—-> Harbingers of Doom – Part VI: Doomsday Predictions: GMOs, epidemiology, microbiology, and expert surveys.

—-> Harbingers of Doom – Part VII: Aliens and Space: Fermi paradox, the Great Filter, black holes, equilibrium, Dyson spheres, and METI.

—-> Harbingers of Doom – Part VIII: Existential Risk and Pascal’s Wager: moral reasoning, values, rational choice theory, Pascal’s Wager

—-> Harbingers of Doom – Part IX: The Pseudoscience Question: examines to what degree, if any, the positions expressed in the book can be considered pseudoscience.

—-> Harbingers of Doom – Part X: Summary and Addendum: this post; provides a summary and addendum to the series.

The good stuff

Besides the atrocious nonsense discussed above, there were several parts of the book that were genuinely high-quality and more comparable to the level of intellectual integrity that Häggström has displayed in the past. This is, perhaps, Häggström at his most sharp. Here are some of the highlights:

Climate: the second chapter contained a pedagogic and hard-hitting coverage of climate change. It was not merely a dry description of facts, but an engaging coverage of the background, the evidence and more complicated issues such as feedback and climate sensitivity estimates. Throughout this, Häggström manages to preemptively refute several common climate denialist claims.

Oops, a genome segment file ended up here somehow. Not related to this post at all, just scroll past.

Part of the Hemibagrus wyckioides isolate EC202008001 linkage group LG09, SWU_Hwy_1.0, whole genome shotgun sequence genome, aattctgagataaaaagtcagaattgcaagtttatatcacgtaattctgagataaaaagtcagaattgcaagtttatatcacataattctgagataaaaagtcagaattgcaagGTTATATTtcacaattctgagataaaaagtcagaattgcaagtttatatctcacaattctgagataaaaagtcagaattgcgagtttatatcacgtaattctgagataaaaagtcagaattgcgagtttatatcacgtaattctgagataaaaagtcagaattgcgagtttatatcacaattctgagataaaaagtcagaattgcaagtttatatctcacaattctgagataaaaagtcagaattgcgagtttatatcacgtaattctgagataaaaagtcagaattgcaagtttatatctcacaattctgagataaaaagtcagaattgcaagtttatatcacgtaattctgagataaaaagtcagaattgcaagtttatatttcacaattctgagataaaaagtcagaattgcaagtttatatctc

Geoengineering criticism: the second chapter also takes a skeptical look at the overblown claims by proponents of geoengineering, particularly those that involve depositing large amounts of sulfur-containing compounds into the atmosphere. It is not practically feasible (because it would require continued efforts over long time periods or risk instant ecological and societal heat shock) and might lead to several other environmental problems such as negative effects on stratospheric ozone and increased ocean acidification.

Chinese room objections: the third chapter feature a careful refutation of the fallacious intuition pump known as the Chinese room argument which seeks to undermine a reductionist view of the mind as a function of the brain. Although Häggström primarily relies on critical commentary provided by Hofstadter and Dennett, it is nevertheless a high-octane piece of critical thinking.

Recognizing that APM is impossible on its own: in the fifth chapter on atomically precise manufacturing, Häggström has no qualms whatsoever with admitting that it is physically impossible on its own because of the scale problem: even if you assemble billion of atoms per second, atoms has such small masses that you will only be able to produce a tiny, tiny, tiny amount of your product of interest even after a very long time.